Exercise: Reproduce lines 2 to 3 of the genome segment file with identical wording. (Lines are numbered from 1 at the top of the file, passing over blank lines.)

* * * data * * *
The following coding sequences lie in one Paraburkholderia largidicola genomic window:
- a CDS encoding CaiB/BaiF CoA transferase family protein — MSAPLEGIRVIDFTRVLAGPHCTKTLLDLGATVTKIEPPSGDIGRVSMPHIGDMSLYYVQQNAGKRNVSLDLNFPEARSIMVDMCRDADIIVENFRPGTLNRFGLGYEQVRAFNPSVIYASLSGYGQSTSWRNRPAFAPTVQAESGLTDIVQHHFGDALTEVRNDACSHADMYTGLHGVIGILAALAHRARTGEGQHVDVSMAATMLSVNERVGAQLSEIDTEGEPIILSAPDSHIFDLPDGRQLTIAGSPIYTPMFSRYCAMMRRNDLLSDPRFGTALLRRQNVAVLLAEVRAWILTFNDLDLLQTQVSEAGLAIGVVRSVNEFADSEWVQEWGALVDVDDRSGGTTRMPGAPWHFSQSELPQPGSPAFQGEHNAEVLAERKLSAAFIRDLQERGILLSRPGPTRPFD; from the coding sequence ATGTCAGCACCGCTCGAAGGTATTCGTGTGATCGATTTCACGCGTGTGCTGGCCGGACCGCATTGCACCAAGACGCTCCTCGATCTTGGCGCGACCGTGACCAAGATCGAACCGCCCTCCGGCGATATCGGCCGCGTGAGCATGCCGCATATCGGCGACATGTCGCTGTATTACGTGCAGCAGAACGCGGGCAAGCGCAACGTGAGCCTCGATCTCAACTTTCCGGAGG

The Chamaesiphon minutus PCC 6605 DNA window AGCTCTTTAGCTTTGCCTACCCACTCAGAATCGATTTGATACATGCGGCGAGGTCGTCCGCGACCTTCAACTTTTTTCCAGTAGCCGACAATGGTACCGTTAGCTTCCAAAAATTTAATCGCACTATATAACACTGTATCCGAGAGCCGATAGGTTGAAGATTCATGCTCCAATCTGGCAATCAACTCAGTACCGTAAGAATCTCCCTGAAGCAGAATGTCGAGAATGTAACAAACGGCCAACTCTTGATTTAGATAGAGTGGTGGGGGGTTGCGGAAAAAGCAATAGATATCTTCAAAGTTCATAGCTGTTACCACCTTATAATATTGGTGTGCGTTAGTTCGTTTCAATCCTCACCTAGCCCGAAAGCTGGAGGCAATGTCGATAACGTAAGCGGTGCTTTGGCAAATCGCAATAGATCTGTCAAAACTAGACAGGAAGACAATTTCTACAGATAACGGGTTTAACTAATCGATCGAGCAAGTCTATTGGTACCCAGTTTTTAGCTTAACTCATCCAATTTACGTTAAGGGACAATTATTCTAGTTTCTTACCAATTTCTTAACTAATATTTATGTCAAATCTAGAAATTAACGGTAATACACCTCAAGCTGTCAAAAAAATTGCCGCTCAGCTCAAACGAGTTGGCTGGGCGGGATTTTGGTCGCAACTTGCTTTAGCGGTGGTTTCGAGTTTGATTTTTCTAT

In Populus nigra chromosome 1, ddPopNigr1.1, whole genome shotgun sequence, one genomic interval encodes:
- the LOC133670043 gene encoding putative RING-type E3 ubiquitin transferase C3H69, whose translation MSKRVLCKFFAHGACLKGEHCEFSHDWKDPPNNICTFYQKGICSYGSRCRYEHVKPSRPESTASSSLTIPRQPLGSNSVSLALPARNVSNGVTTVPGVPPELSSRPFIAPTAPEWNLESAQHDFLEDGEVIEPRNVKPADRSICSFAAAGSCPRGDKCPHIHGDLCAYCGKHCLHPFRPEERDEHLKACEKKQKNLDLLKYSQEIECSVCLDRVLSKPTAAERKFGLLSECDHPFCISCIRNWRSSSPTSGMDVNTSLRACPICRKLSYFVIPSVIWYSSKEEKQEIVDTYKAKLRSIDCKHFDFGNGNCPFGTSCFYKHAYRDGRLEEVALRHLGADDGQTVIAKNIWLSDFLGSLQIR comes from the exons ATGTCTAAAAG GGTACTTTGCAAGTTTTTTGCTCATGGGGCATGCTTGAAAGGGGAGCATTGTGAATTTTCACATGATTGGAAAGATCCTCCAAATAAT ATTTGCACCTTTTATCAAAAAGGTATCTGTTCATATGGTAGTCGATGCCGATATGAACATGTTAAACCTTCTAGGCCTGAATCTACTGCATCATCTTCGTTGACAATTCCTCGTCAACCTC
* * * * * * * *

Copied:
- a CDS encoding CaiB/BaiF CoA transferase family protein — MSAPLEGIRVIDFTRVLAGPHCTKTLLDLGATVTKIEPPSGDIGRVSMPHIGDMSLYYVQQNAGKRNVSLDLNFPEARSIMVDMCRDADIIVENFRPGTLNRFGLGYEQVRAFNPSVIYASLSGYGQSTSWRNRPAFAPTVQAESGLTDIVQHHFGDALTEVRNDACSHADMYTGLHGVIGILAALAHRARTGEGQHVDVSMAATMLSVNERVGAQLSEIDTEGEPIILSAPDSHIFDLPDGRQLTIAGSPIYTPMFSRYCAMMRRNDLLSDPRFGTALLRRQNVAVLLAEVRAWILTFNDLDLLQTQVSEAGLAIGVVRSVNEFADSEWVQEWGALVDVDDRSGGTTRMPGAPWHFSQSELPQPGSPAFQGEHNAEVLAERKLSAAFIRDLQERGILLSRPGPTRPFD; from the coding sequence ATGTCAGCACCGCTCGAAGGTATTCGTGTGATCGATTTCACGCGTGTGCTGGCCGGACCGCATTGCACCAAGACGCTCCTCGATCTTGGCGCGACCGTGACCAAGATCGAACCGCCCTCCGGCGATATCGGCCGCGTGAGCATGCCGCATATCGGCGACATGTCGCTGTATTACGTGCAGCAGAACGCGGGCAAGCGCAACGTGAGCCTCGATCTCAACTTTCCGGAGG

The Chamaesiphon minutus PCC 6605 DNA window AGCTCTTTAGCTTTGCCTACCCACTCAGAATCGATTTGATACATGCGGCGAGGTCGTCCGCGACCTTCAACTTTTTTCCAGTAGCCGACAATGGTACCGTTAGCTTCCAAAAATTTAATCGCACTATATAACACTGTATCCGAGAGCCGATAGGTTGAAGATTCATGCTCCAATCTGGCAATCAACTCAGTACCGTAAGAATCTCCCTGAAGCAGAATGTCGAGAATGTAACAAACGGCCAACTCTTGATTTAGATAGAGTGGTGGGGGGTTGCGGAAAAAGCAATAGATATCTTCAAAGTTCATAGCTGTTACCACCTTATAATATTGGTGTGCGTTAGTTCGTTTCAATCCTCACCTAGCCCGAAAGCTGGAGGCAATGTCGATAACGTAAGCGGTGCTTTGGCAAATCGCAATAGATCTGTCAAAACTAGACAGGAAGACAATTTCTACAGATAACGGGTTTAACTAATCGATCGAGCAAGTCTATTGGTACCCAGTTTTTAGCTTAACTCATCCAATTTACGTTAAGGGACAATTATTCTAGTTTCTTACCAATTTCTTAACTAATATTTATGTCAAATCTAGAAATTAACGGTAATACACCTCAAGCTGTCAAAAAAATTGCCGCTCAGCTCAAACGAGTTGGCTGGGCGGGATTTTGGTCGCAACTTGCTTTAGCGGTGGTTTCGAGTTTGATTTTTCTAT